This has been one of those weeks when I thank (insert deity here) for a moment to scratch myself.
When I did finally get a moment, I did what we all do when trying to clear one's head yet avoid complete silence. I prostrated at the altar of television.
While I could have settled for mindless fluff like the Kardashians, I instead was drawn to a gangly Briton named Loius Theroux.
I had seen some of his work before, but nothing like this. Louis visited the city anecdotally referred to as the most Methamphetamine ("Crystal Meth") addicted in America.
With humanity and honesty, he delved into the lives of the drug addicted and the desperate. Very moving.
I'm not here, however, to do a review on the program. You can watch and do that yourself.
What struck me was the depth to which it delved into people's lives. For better or worse.
It occurred to me that, while I was interested in the program and what I learned about these people who's lives had become slaves to a drug, I was discovering an awful truth that would have remained otherwise unseen.
I couldn't help but think: is the growing role of the filmmaker to illuminate truths in the world making things better or worse?
Before Facebook, for example, there were certain things you didn't know about complete strangers. Then, when Facebook appeared, everyone was so excited by this new technology that they uploaded their whole lives online. Slowly, however, we have realised that discretion can be a good thing. Don't believe me? Ask the people who lost their jobs for putting information on their Facebook wall. (http://www.dailymail.co.uk/news/article-1155971/Teenage-office-worker-sacked-moaning-Facebook-totally-boring-job.html)
The same is true for filmmakers, in that the technology to make our films (cameras and such) has become very cheap. As a result, there are more and more documentaries being made, leading to a deeper and deeper examination of the human condition.
If one were to judge the welfare of the world, based on this wave of documentary films, you might assume that the we are all doomed.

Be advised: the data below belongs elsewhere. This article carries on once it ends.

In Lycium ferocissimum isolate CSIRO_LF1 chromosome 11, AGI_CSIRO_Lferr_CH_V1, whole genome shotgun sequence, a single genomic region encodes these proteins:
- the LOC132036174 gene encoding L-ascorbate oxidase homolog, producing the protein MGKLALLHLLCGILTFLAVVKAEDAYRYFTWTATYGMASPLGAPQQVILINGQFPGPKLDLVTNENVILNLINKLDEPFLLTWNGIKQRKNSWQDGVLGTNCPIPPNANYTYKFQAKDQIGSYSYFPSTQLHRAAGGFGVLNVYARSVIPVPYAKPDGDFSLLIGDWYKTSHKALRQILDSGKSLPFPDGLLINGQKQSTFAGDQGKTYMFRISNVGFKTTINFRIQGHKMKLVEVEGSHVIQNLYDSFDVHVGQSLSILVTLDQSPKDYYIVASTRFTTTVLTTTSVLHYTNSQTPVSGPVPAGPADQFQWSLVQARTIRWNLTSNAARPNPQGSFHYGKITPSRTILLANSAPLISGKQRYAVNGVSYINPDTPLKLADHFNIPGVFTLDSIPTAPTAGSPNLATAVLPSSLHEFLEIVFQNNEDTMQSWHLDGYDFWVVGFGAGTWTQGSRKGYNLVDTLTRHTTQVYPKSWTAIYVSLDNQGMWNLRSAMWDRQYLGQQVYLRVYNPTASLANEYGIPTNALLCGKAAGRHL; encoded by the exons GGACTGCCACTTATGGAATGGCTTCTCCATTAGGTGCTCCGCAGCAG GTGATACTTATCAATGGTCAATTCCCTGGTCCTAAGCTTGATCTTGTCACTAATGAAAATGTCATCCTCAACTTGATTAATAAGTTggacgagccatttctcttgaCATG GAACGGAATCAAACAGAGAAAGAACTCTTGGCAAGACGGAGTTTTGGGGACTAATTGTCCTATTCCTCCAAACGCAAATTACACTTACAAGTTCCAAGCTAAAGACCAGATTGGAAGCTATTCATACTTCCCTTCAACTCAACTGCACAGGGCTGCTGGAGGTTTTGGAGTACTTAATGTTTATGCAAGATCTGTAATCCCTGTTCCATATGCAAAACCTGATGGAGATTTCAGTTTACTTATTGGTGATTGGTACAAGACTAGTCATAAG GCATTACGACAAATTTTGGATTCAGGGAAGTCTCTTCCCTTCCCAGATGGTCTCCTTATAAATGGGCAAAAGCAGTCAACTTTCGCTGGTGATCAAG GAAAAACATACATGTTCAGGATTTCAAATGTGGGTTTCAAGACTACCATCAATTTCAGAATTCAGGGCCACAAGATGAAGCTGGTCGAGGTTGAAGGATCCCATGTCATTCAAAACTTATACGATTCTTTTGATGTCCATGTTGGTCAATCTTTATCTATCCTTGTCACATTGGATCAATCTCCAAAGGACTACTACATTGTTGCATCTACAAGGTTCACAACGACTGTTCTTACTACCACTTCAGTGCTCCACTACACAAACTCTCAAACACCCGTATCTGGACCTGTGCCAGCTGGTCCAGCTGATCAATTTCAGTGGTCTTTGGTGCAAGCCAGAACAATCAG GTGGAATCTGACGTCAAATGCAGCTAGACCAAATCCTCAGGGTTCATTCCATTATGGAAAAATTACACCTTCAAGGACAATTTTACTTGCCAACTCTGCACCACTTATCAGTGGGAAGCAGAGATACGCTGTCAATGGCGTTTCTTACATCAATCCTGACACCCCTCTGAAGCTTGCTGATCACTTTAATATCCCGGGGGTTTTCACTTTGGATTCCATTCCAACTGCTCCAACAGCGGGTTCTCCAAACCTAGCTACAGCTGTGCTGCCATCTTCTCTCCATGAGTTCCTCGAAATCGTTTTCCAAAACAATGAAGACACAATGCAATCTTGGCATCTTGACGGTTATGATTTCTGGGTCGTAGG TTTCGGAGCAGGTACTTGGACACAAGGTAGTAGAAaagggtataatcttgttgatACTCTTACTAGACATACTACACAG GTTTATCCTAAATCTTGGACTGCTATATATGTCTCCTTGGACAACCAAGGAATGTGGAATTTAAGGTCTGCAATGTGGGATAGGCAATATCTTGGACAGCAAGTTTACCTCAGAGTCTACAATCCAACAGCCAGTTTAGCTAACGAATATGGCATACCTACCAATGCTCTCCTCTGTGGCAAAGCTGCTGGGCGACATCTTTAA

The question therefore, of responsibility for the filmmaker's message, is becoming particularly important. Are filmmakers, like Louis Theroux, making the world a worse place by exploring our deepest and darkest secrets?
Personally, I think this is simply a matter of visibility. I read once about 'Golden Age Theory', which suggested people always yearn for a "Golden Age" (where the world was a better place) that never really existed in the first place.
Similarly, in the modern age, we are gaining drastically more visibility of each others' lives through documentaries and technology, and therefore it would be easy to think there are more social problems than in the wonderful past ('The Golden Age').
The truth is, however, people have always been weird, perverted and strange. They just kept it a secret.
One of my favourite stand-up comedians, Stewart Lee, articulated this much better than I can. Mr Lee stated that, while we judge the people we see on programs like Jerry Springer, the themes of these shows can easily be found in classic literature. Shakespeare's plays for example were about incest, murder, rape and adultery.
The behaviour, therefore, isn't new. We just couldn't see it in high definition piped right into our living rooms in Shakespeare's day.
While all these thoughts were crossing my mind, Louie's documentary on Crystal Meth addiction suddenly illuminated the truth for me very clearly. As one of the drug addicted young men was preparing to smoke meth, he detailed the fact that his father used to cook the drug and sell it in the 1970's. According to the man, the market for crystal meth was large in the city, even as far back as the 1970's.
In his own words, this man was saying that Louis Theroux, therefore, is not exacerbating this problem by making a film about it. The problem exists, regardless of whether there is a filmmaker there to explore it or not.
Having said that, I can't be completely sure that these documentaries are not making the world worse. After all, someone could argue that awareness breeds curiosity and therefore more of the problem.
I can be certain of two things, however.
First, the capabilities given to us by technology are growing faster than our ability to determine whether we should use it.
And second, I should have just watched the Kardashians.
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